Acequia Infrastructure Needs
Although there is no comprehensive statewide inventory of acequia infrastructure needs nor a cost estimate to address those needs, we can get a sense of the types of projects needed around the state (See table below from the 2015 Statewide Acequia Needs Assessment by NMAA). We can also gain an idea of acequia funding needs from completed Infrastructure Capital Improvement Plans (ICIPs) although those represent a relative small number of acequias. In 2014 and 2015, the a total of the top infrastructure priority for 30 to 40 acequias was between $15 million and $20 million. Projects range from relatively small such as installation of culverts ($10,000) to larger scale pipeline or storage projects (up to $3 million).
Overview of Sources of Acequia Infrastructure Funding
- State Funds include the ISC 90-10 program, appropriations to ISC, Capital Outlay, Water Trust Board.
- Federal Funds include the NRCS RCPP Program, the NRCS Acequia Initiative, and the Army Corp of Engineers Acequia Program.
- Local Funds include Soil and Water Conservation Districts and Acequia assessments.
(Note that a detailed list of funding sources is available from the NMAA.) Different types of funding are suitable for specific projects with some sources lending themselves better to small or medium projects (90-10, RCPP, Capital Outlay, Local) while others are more suitable for larger projects (Water Trust Board or Army Corp of Engineers). Some sources are more accessible than others depending on eligibility requirements and the rigor of the application process.
Challenges in Funding Acequia Infrastructure Projects
Governance Capacity – Acequias are political subdivisions of the state and eligible for a variety of funding programs, both state and federal. However, acequia officials are volunteers who are called upon to manage complex projects and to meet reporting, audit, and financial compliance requirements. For some acequias, requirements of the Procurement Code can also be daunting.
Planning and Engineering Design – Many acequias face challenges in completing an engineering design for their project. It is important to note that not all projects require an engineering design but even relatively simple projects should have design specifications from a technical expert. The number of acequias who need engineering designs for their projects exceeds the amount of resources available for “free” engineering services from the NRCS (which historically has done engineering designs for acequias) or the NMACD. In past years, the waiting list for an NRCS design has been three to five years.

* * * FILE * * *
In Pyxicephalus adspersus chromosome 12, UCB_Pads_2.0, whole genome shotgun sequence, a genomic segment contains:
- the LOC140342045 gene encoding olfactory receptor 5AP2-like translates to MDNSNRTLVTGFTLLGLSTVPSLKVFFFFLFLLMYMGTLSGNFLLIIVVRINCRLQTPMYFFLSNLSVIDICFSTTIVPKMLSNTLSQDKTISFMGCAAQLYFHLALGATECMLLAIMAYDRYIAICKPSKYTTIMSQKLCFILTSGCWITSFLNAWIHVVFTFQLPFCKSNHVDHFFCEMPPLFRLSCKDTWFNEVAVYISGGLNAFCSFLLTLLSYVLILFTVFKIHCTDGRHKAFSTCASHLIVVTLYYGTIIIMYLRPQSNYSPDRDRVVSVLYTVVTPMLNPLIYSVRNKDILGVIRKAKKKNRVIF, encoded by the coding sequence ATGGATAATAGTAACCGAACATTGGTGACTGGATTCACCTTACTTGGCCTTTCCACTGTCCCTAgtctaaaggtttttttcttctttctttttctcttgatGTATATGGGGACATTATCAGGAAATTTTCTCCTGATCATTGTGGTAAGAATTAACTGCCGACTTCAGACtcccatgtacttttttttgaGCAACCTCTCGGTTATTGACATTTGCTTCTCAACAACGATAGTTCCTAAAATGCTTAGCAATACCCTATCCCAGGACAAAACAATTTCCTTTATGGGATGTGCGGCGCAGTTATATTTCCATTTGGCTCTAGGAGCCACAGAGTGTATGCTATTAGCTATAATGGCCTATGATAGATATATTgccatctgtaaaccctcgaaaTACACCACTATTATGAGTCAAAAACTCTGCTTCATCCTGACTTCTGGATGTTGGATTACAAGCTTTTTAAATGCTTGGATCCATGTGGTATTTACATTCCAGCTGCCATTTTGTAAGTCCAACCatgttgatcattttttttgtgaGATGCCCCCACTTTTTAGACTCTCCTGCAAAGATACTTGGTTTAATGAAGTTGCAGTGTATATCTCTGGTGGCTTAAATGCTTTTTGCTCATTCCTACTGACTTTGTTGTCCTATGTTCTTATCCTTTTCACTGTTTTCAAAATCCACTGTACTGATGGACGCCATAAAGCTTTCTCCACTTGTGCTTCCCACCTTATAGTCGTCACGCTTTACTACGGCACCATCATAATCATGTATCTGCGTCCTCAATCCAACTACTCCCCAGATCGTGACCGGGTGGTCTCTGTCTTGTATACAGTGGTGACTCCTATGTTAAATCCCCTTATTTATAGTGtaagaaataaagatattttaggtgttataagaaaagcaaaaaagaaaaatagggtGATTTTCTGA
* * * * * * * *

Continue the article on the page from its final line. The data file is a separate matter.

Construction Completion – Depending on the approach used by the acequia to secure funding, and specifically to obtain matching funding, completion of the construction can be challenging. Some funding sources have a cap (e.g. 90-10 has a cap of $150,000) and Capital Outlay appropriations are often incomplete. In some cases, bids from contractors come in higher that the engineering cost estimate.
New Strategies that are Working
Partnerships and Phased Planning-Design-Construction. Because of the new RCPP program, the partners are collaborating on a phased process in assisting acequias with their infrastructure projects. The attached flowchart shows the process starting with a Preliminary Assessment and Cost Estimate, followed by an Engineering Design, and lastly with Construction and Inspection. Lastly, the partnership accounts for the need to assist acequias with financial reporting and audits.
Infrastructure Capital Improvement Planning. The ICIP process is intended to provide a tool for local governments to make five year plans to achieve infrastructure goals. Every year, more acequias are availing themselves of this tool with the assistance of NMAA. The ICIP encourages an acequia to think about how to phase projects and to confront the challenge of how to pay for their projects before they make the requests for funding. It also provides a way to track funding already obtained and to which projects such funds are allocated.